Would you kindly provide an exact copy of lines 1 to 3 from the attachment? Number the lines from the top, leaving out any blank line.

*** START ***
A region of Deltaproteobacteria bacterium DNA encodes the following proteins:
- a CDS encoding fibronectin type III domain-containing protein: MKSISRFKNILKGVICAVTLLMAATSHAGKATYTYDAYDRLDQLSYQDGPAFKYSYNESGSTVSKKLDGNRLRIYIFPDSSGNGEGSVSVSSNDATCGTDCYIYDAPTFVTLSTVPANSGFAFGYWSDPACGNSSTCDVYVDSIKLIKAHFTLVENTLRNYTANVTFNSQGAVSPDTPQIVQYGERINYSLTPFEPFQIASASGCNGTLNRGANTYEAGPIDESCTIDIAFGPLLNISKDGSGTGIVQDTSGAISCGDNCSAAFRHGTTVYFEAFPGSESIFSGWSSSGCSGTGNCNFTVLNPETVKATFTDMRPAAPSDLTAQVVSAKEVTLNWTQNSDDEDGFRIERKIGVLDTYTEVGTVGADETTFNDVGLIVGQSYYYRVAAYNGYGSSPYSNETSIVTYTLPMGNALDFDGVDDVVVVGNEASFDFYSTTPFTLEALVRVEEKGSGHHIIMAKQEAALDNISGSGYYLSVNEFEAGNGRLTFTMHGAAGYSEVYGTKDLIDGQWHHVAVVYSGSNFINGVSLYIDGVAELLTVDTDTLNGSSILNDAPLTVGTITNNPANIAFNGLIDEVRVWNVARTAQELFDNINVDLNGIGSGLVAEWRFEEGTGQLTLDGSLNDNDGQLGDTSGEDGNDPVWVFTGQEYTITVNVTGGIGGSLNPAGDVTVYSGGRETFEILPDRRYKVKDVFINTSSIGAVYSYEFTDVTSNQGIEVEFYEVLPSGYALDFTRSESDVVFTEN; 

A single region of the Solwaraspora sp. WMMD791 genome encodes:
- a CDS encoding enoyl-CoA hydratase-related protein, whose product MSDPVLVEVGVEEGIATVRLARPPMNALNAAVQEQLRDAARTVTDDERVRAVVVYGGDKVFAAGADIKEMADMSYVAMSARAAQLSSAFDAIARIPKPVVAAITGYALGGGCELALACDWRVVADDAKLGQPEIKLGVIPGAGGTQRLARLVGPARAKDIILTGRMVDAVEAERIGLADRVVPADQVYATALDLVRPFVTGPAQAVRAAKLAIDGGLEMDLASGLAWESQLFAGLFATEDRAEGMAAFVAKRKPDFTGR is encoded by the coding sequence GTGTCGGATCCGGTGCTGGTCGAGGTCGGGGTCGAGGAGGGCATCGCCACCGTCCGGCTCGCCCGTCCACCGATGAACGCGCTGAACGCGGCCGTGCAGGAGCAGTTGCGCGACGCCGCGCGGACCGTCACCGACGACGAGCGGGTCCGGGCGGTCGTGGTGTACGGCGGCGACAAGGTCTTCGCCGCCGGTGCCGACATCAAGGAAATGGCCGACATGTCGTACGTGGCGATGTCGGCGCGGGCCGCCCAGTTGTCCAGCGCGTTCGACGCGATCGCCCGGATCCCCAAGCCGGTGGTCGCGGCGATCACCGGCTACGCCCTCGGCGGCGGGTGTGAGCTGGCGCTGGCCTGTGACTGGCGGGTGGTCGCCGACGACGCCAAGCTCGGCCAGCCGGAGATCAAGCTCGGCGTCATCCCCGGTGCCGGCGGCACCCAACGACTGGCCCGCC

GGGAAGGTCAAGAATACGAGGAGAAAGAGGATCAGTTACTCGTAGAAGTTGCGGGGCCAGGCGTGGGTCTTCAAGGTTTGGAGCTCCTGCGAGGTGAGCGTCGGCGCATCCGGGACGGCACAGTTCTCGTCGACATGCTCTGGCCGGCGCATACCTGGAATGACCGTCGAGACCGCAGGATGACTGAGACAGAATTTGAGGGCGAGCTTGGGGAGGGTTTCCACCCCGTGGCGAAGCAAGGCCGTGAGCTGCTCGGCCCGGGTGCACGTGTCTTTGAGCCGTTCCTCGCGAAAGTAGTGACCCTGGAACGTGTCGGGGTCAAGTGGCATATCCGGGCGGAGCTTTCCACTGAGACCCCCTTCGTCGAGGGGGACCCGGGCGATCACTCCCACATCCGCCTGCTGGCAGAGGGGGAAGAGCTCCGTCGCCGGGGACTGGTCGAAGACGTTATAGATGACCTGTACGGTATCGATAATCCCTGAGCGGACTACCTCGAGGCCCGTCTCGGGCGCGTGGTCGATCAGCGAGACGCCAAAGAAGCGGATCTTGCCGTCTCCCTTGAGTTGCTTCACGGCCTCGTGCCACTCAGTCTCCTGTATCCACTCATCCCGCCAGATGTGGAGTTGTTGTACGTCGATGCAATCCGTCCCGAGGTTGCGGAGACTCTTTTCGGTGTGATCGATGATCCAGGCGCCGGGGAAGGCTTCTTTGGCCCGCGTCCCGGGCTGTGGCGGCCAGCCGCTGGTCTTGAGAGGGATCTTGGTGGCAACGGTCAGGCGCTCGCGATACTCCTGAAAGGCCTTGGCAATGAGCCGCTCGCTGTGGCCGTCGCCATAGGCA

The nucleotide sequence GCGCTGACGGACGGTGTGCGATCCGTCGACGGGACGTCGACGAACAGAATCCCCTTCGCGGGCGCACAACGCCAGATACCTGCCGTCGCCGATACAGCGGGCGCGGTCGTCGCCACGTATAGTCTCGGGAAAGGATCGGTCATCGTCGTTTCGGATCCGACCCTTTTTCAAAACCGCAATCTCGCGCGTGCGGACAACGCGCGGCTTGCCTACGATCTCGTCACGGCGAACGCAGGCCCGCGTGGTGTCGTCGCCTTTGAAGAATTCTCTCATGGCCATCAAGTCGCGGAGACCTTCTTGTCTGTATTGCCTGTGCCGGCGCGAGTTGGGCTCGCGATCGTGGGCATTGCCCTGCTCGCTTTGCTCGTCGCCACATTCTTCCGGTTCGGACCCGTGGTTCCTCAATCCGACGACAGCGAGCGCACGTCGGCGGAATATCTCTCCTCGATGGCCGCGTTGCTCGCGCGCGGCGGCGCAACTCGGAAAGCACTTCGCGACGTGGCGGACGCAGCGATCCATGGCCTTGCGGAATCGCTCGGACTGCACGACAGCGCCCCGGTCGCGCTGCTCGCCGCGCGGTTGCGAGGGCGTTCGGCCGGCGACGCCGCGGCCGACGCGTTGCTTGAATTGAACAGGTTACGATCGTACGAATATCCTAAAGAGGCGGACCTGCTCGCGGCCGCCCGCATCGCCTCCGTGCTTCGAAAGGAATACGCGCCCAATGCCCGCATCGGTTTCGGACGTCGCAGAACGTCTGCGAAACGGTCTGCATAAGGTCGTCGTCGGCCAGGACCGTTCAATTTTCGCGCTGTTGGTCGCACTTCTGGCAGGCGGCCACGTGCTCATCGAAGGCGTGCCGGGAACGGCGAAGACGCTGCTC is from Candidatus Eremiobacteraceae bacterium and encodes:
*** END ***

A region of Deltaproteobacteria bacterium DNA encodes the following proteins:
- a CDS encoding fibronectin type III domain-containing protein: MKSISRFKNILKGVICAVTLLMAATSHAGKATYTYDAYDRLDQLSYQDGPAFKYSYNESGSTVSKKLDGNRLRIYIFPDSSGNGEGSVSVSSNDATCGTDCYIYDAPTFVTLSTVPANSGFAFGYWSDPACGNSSTCDVYVDSIKLIKAHFTLVENTLRNYTANVTFNSQGAVSPDTPQIVQYGERINYSLTPFEPFQIASASGCNGTLNRGANTYEAGPIDESCTIDIAFGPLLNISKDGSGTGIVQDTSGAISCGDNCSAAFRHGTTVYFEAFPGSESIFSGWSSSGCSGTGNCNFTVLNPETVKATFTDMRPAAPSDLTAQVVSAKEVTLNWTQNSDDEDGFRIERKIGVLDTYTEVGTVGADETTFNDVGLIVGQSYYYRVAAYNGYGSSPYSNETSIVTYTLPMGNALDFDGVDDVVVVGNEASFDFYSTTPFTLEALVRVEEKGSGHHIIMAKQEAALDNISGSGYYLSVNEFEAGNGRLTFTMHGAAGYSEVYGTKDLIDGQWHHVAVVYSGSNFINGVSLYIDGVAELLTVDTDTLNGSSILNDAPLTVGTITNNPANIAFNGLIDEVRVWNVARTAQELFDNINVDLNGIGSGLVAEWRFEEGTGQLTLDGSLNDNDGQLGDTSGEDGNDPVWVFTGQEYTITVNVTGGIGGSLNPAGDVTVYSGGRETFEILPDRRYKVKDVFINTSSIGAVYSYEFTDVTSNQGIEVEFYEVLPSGYALDFTRSESDVVFTEN; 

A single region of the Solwaraspora sp. WMMD791 genome encodes: